strongly monoidal, or just lax monoidal? And if the latter, why is $C_*(X,\mathbb{Q})$ a differential graded coalgebra?

Posted at November 27, 2009 11:46 PM UTC

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### Re: Dold–Kan Question

I should emphasize that I’m following Félix et al — but not the $n$Lab — in using $C_*$ to denote the normalized singular chain complex, where we mod out by degenerate simplices.

As they point out, authors often neglect to mod out by degenerate simplices when defining the singular chain complex. For the purposes of defining homology this is harmless. But if we neglected to do this, the chain complex for a point, $C_*(point, \mathbb{Q})$, would not be just $\mathbb{Q}$ concentrated in grade zero. So then our functor

$X \mapsto C_*(X, \mathbb{Q})$

would definitely fail to be strongly monoidal.

Posted by: John Baez on November 28, 2009 1:24 AM | Permalink | Reply to this

### Re: Dold–Kan Question

Félix et al define a differential graded Hopf algebra in a way that omits any mention of the antipode!

As you may know, this is (unfortunately?) very common among homotopy theorists. I believe it’s because any $\mathbb{N}$-graded bialgebra for which $H_0 = \mathbb{Q}$ (or whatever ground ring) admits a unique antipode. These are called “connected” bialgebras since the (co)homology of any connected space has that property. Since classical homotopy theorists (unfortunately?) think mostly about connected spaces, they tend to forget the difference between bialgebras and Hopf algebras.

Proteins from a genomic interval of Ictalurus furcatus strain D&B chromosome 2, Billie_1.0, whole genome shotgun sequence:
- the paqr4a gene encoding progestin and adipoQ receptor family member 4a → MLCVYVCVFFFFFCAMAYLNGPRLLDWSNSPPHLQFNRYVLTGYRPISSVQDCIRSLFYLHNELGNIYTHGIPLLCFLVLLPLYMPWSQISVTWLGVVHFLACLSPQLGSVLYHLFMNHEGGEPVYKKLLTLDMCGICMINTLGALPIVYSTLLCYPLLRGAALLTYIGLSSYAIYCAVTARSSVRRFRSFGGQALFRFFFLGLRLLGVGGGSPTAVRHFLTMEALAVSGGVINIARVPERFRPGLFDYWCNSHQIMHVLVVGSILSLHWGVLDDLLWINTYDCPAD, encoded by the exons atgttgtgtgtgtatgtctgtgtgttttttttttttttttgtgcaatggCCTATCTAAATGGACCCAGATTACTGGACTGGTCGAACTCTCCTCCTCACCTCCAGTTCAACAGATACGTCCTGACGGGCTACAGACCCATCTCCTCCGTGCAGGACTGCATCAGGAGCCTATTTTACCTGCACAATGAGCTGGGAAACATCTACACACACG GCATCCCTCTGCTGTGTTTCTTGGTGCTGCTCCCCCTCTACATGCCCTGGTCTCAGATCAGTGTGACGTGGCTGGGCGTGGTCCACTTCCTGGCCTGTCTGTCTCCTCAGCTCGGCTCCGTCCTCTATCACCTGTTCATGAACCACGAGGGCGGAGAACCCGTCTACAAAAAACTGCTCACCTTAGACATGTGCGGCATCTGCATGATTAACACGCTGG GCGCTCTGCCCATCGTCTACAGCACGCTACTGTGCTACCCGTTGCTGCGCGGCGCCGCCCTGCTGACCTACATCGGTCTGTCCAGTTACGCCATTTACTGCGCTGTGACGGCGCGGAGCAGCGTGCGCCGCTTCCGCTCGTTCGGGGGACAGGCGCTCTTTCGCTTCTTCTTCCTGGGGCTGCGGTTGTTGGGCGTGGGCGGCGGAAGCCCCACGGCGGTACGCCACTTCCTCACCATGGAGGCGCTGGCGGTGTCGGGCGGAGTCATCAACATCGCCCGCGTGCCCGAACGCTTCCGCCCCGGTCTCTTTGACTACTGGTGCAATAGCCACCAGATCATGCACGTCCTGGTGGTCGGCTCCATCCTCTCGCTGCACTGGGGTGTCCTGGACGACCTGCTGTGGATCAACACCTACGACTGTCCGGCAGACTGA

Posted by: Mike Shulman on November 28, 2009 1:48 AM | Permalink | PGP Sig | Reply to this

### Re: Dold–Kan Question

Thanks for the fact about connected Hopf algebras admitting a unique antipode — I hadn’t known that! Nor did I know it was common to use the term ‘Hopf algebra’ to mean ‘bialgebra’.

I don’t mind these guys focusing on connected spaces, but it seems like when you change your focus from homology to the actual chain complex, you have to worry more about the antipode.

Maybe for a connected pointed space we could use a modified singular chain complex that’s 1-dimensional in degree zero. But Félix and company don’t do that.

Anyway, maybe you can whisper my question about the strong vs. lax monoidalness of the normalized singular chains functor into your boss’ ear. I thought you’d know the answer. He’ll probably say everyone at Chicago has known the answer for decades!

Posted by: John Baez on November 28, 2009 2:27 AM | Permalink | Reply to this

### Re: Dold–Kan Question

If you want to get all historical, then you should note that in Milnor and Moore’s original paper the definition of a Hopf algebra did not include an antipode, and is what would now be called a bialgebra. Right at the end of their paper they “[introduce] and mildy [study] a canonical anti-automorphism defined for connected Hopf algebras”, using the term ‘conjugation’ rather than ‘antipode’ for this anti-automorphism.

Posted by: Simon Willerton on November 28, 2009 9:04 AM | Permalink | Reply to this

### Re: Dold–Kan Question

Simon,
Indeed that’s the history; I was there at the time. In fact the published version is nothing like the original. Many years later when I mentioned it at Milnor’s birthday fest, he thanked me for explaining what was in the published version.